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Articles by Alpaca World Magazine:

Pisco Sour

Rachel Hebditch



Pisco Sour is the most important cocktail for the Peruvians and Chileans and a source of some irritation as both countries claim it as their own. If you want to get a rise out of a Peruvian, try telling them that Pisco is definitely Chilean ? then duck.
Both countries have a National Pisco Day with Peru?s being staged in February and Chile?s in May.

John Gaye, ex-Army and a British Alpaca Society board member, who told me that HIS tank was always fully equipped with ice, served excellent Pisco at a Wessex auction several years ago. I think there was cottage pie as well but I missed that and came away with five alpacas, blame it on the Pisco.

Pisco is a regional brandy commonly made from Quebranta or Muscat grapes. The cocktail is a bit like a whisky sour and is made with cane sugar, egg white, lemon and a dash of Angostura bitters.

It is thought that the Spanish brought grapes to South America and that the first vineyard was planted in 1551. Irrigation systems and guano collected from the islands off the coast of Pisco ensured that the vineyards thrived and expanded. The accountant Lopez de Caravantes states that 20,000 arrobas of wine were produced in 1572, equivalent to 230,000 litres, enough to fulfil local demand and export.

Now the Peruvians claim the name Pisco as theirs because firstly it is a Quechua word for bird and secondly on the coast there is a valley where the Piskos used to live. These people were potters who made cone shaped pots in which they prepared ?chicha? and other alcoholic drinks that came to be known as pisco. They also believe that the Chile ?stole? pisco during the War of the Pacific in the late 1800?s. Peru was defeated and lost land in the Tarapaca area where Peruvian pisco production was important.

The Pisco War hotted up in recent years when the Peruvian Embassy issued a Defence of the Peruvian Denomination of Origin ?Pisco?. The Chileans responded with a spirited riposte asserting their rights to produce and enjoy Pisco as a Chilean drink and began a massive campaign promoting it as a traditional drink. The Peruvian Pisco industry responded in outrage citing Pisco as A Peruvian Tradition with the blessing of the Instituto de Defensa de la Competencia y la Propiedad Intelectual del Peru.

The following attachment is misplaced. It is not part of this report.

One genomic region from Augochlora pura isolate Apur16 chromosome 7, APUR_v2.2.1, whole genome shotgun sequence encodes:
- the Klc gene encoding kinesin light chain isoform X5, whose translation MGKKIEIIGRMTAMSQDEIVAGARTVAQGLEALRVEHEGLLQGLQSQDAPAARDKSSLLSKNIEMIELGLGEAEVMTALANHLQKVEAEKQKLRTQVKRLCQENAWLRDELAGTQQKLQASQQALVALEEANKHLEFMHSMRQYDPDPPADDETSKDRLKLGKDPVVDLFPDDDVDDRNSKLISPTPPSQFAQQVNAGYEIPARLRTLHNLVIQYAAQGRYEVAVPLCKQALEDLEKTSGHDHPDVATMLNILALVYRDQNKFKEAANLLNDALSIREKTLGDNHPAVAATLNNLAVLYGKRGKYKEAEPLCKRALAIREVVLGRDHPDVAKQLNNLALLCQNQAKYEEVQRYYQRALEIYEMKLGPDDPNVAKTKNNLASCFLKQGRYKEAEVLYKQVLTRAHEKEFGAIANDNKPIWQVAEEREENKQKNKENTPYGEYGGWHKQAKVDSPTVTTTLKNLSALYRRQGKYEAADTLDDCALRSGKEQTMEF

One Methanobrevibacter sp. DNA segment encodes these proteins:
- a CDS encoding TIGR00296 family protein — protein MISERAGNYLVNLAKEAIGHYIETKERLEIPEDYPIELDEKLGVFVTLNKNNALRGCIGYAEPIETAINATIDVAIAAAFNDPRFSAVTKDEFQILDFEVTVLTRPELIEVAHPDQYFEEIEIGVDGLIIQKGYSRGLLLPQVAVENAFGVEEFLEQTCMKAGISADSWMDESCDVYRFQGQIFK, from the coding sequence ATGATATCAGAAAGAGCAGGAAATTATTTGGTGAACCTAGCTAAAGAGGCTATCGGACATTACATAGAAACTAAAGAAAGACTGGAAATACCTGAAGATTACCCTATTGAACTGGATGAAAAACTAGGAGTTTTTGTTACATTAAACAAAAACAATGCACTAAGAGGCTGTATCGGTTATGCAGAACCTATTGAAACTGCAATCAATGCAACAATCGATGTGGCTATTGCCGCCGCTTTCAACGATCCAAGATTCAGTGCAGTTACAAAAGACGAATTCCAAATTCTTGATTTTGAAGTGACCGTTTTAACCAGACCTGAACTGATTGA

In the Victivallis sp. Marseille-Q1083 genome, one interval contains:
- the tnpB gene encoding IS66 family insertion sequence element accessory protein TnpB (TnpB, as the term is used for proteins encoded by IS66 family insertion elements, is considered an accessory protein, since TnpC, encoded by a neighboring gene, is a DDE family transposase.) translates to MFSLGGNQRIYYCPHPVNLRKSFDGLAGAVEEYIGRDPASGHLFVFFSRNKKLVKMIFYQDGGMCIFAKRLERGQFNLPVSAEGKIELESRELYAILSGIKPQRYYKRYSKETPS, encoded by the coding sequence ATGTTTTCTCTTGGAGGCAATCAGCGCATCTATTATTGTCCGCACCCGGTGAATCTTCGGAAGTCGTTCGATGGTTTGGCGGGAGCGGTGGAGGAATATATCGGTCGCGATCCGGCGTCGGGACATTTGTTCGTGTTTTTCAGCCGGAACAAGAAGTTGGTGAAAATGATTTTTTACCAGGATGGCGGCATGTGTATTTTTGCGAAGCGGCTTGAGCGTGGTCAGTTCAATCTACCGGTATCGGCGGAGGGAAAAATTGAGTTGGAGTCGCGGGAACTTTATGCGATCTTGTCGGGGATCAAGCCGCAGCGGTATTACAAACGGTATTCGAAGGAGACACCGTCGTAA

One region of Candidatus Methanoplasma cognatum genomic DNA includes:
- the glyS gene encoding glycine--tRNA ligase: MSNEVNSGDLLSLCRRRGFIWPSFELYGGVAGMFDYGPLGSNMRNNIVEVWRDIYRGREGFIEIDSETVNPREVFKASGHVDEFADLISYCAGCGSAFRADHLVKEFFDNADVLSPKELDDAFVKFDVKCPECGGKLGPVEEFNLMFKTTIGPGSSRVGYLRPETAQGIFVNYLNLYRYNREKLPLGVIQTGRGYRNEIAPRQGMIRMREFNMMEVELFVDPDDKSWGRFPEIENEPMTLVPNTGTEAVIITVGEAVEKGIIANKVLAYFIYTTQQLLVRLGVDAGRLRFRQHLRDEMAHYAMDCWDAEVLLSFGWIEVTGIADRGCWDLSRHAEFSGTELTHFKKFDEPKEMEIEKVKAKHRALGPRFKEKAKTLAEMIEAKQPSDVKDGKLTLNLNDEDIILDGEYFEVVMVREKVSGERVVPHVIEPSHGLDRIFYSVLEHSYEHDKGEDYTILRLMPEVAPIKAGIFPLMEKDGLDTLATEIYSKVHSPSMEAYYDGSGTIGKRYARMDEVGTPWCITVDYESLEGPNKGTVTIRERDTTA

Gosh, this war is best contemplated with a ?catedral? that?s a large one to you and me, of Pisco Sour. Even the origin of the cocktail is a contentious. In Chile it is attributed to the English steward of a sailing ship Sunshine. Elliot Stubb opened a bar in Iquique in 1872, then in Peru, and came up with the Pisco Sour, dubbing it ?sour? because of the addition of the limon de Pica, a variety of lime. In 1883 Iquique became a Chilean city. In Peru the cocktail was invented by an American expat Victor V. ?Gringo? Morris at the Morris Bar in Lima. The grand hotels in Lima like the Hotel Bolivar and The Maury started serving them and an international crowd that included Orson Welles, John Wayne and Ava Gardner drank them?possibly to excess as Ava Gardner is said to have danced on the bar after a large one.

There are four different types of pisco made in the Ica Valley in Peru and the Elqui Valley in Chile. Pisco Puro is made from the non-aromatic black Quebranta grape and is mainly used in mixed drinks as it is quite dry. Pisco Acholado is the result of two varieties of grapes usually the Italia and Quebranta grapes being blended. This variety is very popular due to its sweet odour and flavour and the immediate ?kick? which can be felt after drinking. Pisco Aromatico is made from either the Muscat, Italia, Moscatel or Torontel grapes. It has an intensely fruity aroma. Pisco Mosto Verde is the most expensive of all Piscos to produce. This variety is made from grape juice that has not been allowed to ferment completely and therefore still has some sugar content. It has a sophisticated velvety palate and texture.

If you need a drink after reading about this little ?war? or it reminds you of other South American camelid conflicts closer to home, get the cocktail shaker out.

The ingredients: 2fl oz (8 parts) Pisco, 1fl oz (4 parts) Lime juice, 3 to 4fl oz (3 parts) Simple syrup, 1 Egg white, 1 dash Bitters. You add ice but it must not melt, so shake hard, serve without ice, strain into a glass and put the dash of bitters on top of the pisco foam.

Cheers